MICHELS: Okay. The first thing we have to do is what you’re doing. These problems are not widely discussed or understood. The pharmaceutical industry doesn’t sponsor such discussions and the medical profession who looks like the villain in Bud Relman’s OpEd piece hasn’t led in that discussion.
We need a public dialogue about the costs as well as the benefits of our immensely productive scientific pharmaceutical industry. So I want to have that dialogue. I want to educate the medical profession about the evils of the current system. The research that shows that doctors are swayed toward less than optimal prescribing practices by attending these conferences or going to these lectures which have information designed to lead to a particular result.
I want that knowledge to permeate the decision makers and I want to see more effort on the side of the governmental research institutions, the NIH, for example, to make sure that the results of their basic research reached the public uncontaminated by the burdens of the for-profit industry’s additions and elaborations of them.
I’ll give you a very specific, narrow example. When someone has a new drug and they’re trying to see if it works or not, it’s usually tested against a placebo. If it’s better than a placebo, the FDA is interested. I would say the public good would better be served if every new drug was not only tested against a placebo, but also tested against the best available current drug so we’d not only know whether it works, but whether it’s better or worse than the drugs we already have. The absence of that information leads to excessive “me-too-ism” competition amongst for-profit organizations without public gain.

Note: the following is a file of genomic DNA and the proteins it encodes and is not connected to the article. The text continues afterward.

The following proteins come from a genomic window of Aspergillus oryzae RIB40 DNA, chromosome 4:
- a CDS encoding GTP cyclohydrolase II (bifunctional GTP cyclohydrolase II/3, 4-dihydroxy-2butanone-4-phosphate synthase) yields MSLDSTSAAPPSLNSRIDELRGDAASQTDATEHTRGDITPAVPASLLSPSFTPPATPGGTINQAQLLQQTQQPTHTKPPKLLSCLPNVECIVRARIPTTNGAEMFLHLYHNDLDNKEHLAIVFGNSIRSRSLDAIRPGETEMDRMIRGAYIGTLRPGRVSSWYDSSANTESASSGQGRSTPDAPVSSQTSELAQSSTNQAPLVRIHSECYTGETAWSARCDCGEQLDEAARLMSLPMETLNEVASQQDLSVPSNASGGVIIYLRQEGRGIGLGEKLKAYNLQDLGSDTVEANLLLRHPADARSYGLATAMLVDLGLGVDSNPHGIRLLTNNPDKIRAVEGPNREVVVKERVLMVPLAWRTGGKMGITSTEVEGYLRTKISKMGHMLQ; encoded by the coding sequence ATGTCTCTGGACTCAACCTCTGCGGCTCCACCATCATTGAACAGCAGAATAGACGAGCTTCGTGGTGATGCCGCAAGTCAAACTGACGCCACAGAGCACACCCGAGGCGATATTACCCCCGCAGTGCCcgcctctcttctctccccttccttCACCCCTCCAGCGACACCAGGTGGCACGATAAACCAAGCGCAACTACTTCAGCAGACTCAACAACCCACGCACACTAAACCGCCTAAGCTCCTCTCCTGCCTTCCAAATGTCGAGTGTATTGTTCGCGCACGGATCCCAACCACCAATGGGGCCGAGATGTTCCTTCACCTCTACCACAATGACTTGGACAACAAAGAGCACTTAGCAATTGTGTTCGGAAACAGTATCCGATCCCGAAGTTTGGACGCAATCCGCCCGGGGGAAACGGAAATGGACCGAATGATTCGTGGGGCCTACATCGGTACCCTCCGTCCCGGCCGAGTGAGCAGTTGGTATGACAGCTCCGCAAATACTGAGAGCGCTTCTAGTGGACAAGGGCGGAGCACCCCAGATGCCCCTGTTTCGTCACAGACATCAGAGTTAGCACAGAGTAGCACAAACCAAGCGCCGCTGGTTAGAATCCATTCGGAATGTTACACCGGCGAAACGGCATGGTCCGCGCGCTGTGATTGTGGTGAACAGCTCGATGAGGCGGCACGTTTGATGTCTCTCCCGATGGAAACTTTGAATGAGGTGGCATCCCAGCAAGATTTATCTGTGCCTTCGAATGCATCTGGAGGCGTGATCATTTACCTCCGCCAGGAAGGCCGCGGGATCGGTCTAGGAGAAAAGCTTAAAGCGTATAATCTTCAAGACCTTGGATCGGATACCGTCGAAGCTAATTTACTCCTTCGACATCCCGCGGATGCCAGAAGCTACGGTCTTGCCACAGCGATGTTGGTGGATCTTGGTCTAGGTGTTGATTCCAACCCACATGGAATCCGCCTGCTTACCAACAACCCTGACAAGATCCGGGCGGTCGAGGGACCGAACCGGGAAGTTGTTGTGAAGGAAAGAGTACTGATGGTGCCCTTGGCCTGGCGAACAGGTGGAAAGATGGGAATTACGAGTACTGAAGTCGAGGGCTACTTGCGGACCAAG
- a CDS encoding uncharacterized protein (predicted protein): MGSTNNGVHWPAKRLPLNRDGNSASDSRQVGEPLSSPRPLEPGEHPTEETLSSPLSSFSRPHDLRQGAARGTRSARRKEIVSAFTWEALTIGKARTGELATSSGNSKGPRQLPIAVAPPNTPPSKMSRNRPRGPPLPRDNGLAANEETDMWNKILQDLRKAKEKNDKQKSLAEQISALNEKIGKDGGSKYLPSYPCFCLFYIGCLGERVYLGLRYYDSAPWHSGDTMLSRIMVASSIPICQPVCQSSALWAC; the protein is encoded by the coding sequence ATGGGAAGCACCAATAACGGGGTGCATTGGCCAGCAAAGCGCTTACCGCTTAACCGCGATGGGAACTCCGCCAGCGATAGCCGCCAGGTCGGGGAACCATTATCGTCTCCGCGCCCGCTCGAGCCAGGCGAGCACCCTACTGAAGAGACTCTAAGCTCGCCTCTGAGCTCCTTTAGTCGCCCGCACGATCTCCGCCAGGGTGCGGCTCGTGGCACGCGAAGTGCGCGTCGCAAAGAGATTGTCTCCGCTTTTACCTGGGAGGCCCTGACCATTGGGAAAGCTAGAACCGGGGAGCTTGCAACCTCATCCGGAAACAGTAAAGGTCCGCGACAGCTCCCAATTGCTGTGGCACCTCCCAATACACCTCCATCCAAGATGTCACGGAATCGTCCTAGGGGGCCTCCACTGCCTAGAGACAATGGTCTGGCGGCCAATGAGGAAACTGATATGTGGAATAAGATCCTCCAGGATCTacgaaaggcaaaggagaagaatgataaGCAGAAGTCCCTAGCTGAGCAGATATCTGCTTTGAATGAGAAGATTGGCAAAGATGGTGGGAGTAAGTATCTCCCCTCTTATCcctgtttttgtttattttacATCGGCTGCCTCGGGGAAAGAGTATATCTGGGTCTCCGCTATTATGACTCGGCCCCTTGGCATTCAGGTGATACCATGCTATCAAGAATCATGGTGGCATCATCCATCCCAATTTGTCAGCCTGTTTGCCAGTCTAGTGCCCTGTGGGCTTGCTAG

HEFFNER: And I gather it’s not accidental.
MICHELS: Ahmmm … I would say there are certainly powerful forces that would rather not see that happen.
HEFFNER: Bob Michels, too infrequently you come and add this touch of realism and rational thinking. Are you pessimistic or optimistic in the five seconds we have left?
MICHELS: I’m immensely optimistic over the long run, but right now, we’re not in the ideal place for the nation’s health care, health education or health research system.
HEFFNER: Robert Michels, M.D., thank you very much for joining me again today on The Open Mind. And thanks, too, to you in the audience. I hope you join us again next time, and if you would like a transcript of today’s program, please send $4.00 in check or money order to The Open Mind, P. O. Box 7977, FDR Station, New York, New York 10150.
Meanwhile, as an old friend used to say, “Good night and good luck.”
N.B. Every effort has been made to ensure the accuracy of this transcript. It may not, however, be a verbatim copy of the program.